U.S. Army & Marines To Trial The PowerWalk Kinetic Energy Harvester
30 May 2016
In what can be the future of “power on the go” in the U.S. Military, the U.S. Army & Marine Corps will soon start doing trial tests of the Bionic Power PowerWalk Wearable Kinetic Energy Harvester. Bionic Power was awarded US$1.25 Million by the U.S. Office of the Defense Secretary to start trials under the Joint Infantry Company Prototype (JIC-P) programme.
A lightweight device worn around the knee, the PowerWalk can recharge batteries carried by the soldier by harvesting kinetic energy when the soldier walks or runs. This lessens the need to carry more batteries to power the various devices of present day soldiers, and thus lessening the load they carry or can be devoted to carrying other essential gear needed for a mission. In a 72-hour mission, a soldier carries around 7 to 9 kg of batteries so imagine the space or weight savings that the PowerWalk can provide if proven to deliver what it promises during the trials.
According to the company, the PowerWalk enables wearers to produce 10-12 watts as they walk and within one hour of walking at a comfortable walk, can produce enough energy to charge four smartphones. This is done through the PowerWalk’s gearbox that mechanically converts the knee's rotation speed into a higher speed efficiently to generate energy and turn into a electric power ready to be delivered the batteries of the tactical devices.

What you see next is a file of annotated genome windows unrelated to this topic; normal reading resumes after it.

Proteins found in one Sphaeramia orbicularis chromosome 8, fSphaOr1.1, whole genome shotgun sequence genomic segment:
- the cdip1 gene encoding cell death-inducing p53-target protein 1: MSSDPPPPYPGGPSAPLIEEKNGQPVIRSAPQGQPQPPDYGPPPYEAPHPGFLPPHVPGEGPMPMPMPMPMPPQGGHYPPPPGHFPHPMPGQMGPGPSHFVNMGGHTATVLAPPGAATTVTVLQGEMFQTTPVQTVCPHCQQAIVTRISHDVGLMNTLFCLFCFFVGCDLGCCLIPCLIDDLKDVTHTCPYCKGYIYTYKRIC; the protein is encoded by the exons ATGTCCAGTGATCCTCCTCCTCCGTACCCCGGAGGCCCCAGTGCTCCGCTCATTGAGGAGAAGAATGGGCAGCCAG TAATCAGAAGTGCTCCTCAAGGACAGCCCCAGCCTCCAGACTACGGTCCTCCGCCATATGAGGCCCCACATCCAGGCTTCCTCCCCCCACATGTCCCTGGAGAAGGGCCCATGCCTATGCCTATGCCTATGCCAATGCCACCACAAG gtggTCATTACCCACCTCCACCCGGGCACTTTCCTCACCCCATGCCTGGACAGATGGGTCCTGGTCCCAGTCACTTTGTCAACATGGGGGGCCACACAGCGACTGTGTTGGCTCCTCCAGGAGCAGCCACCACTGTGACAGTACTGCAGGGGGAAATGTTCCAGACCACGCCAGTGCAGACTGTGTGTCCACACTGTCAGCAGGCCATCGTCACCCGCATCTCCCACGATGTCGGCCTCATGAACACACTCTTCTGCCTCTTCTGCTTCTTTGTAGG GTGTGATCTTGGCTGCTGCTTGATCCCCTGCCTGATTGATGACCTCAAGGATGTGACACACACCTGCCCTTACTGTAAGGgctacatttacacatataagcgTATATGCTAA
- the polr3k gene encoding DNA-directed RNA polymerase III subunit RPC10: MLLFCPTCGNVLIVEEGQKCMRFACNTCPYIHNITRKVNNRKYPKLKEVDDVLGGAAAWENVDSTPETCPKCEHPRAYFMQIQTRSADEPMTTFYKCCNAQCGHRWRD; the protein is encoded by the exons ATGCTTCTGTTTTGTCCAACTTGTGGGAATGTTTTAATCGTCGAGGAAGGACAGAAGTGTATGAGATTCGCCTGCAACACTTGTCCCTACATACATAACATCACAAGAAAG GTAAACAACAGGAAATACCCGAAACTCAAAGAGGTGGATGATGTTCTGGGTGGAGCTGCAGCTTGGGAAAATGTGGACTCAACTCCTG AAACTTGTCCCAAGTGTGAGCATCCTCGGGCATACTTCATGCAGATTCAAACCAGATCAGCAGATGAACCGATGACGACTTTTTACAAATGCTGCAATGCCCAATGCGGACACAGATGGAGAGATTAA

For a more efficient way to harvest kinetic energy, on board sensors analyse the gait of the user with Bionic Power’s proprietary control software and determine when PowerWalk can generate the maximum energy with the least amount of effort. Another added benefit when using the PowerWalk is that it helps reduce muscle fatigue when walking downhill, minimizing the potential for injuries and easing metabolic effort.
Trials by the U.S. Army and the U.S. Marine Corps is start in early to mid-2017 according to Bionic Power.